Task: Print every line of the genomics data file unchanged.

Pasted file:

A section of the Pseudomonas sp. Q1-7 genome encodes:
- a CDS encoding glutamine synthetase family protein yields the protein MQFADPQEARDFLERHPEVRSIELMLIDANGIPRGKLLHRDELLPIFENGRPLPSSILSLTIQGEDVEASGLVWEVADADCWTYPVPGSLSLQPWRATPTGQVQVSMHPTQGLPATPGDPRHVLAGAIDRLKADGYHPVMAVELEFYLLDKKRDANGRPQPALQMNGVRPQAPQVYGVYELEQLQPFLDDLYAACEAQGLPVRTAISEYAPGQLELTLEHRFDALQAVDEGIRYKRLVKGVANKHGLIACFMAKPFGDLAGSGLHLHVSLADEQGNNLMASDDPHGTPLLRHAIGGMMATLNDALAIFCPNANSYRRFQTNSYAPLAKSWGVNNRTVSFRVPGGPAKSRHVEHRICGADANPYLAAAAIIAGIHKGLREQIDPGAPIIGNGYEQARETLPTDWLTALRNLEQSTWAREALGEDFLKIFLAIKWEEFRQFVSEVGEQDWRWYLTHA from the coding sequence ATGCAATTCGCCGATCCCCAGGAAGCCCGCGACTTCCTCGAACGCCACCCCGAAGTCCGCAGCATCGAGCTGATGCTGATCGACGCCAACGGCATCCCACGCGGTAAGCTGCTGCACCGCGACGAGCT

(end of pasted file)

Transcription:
A section of the Pseudomonas sp. Q1-7 genome encodes:
- a CDS encoding glutamine synthetase family protein yields the protein MQFADPQEARDFLERHPEVRSIELMLIDANGIPRGKLLHRDELLPIFENGRPLPSSILSLTIQGEDVEASGLVWEVADADCWTYPVPGSLSLQPWRATPTGQVQVSMHPTQGLPATPGDPRHVLAGAIDRLKADGYHPVMAVELEFYLLDKKRDANGRPQPALQMNGVRPQAPQVYGVYELEQLQPFLDDLYAACEAQGLPVRTAISEYAPGQLELTLEHRFDALQAVDEGIRYKRLVKGVANKHGLIACFMAKPFGDLAGSGLHLHVSLADEQGNNLMASDDPHGTPLLRHAIGGMMATLNDALAIFCPNANSYRRFQTNSYAPLAKSWGVNNRTVSFRVPGGPAKSRHVEHRICGADANPYLAAAAIIAGIHKGLREQIDPGAPIIGNGYEQARETLPTDWLTALRNLEQSTWAREALGEDFLKIFLAIKWEEFRQFVSEVGEQDWRWYLTHA from the coding sequence ATGCAATTCGCCGATCCCCAGGAAGCCCGCGACTTCCTCGAACGCCACCCCGAAGTCCGCAGCATCGAGCTGATGCTGATCGACGCCAACGGCATCCCACGCGGTAAGCTGCTGCACCGCGACGAGCT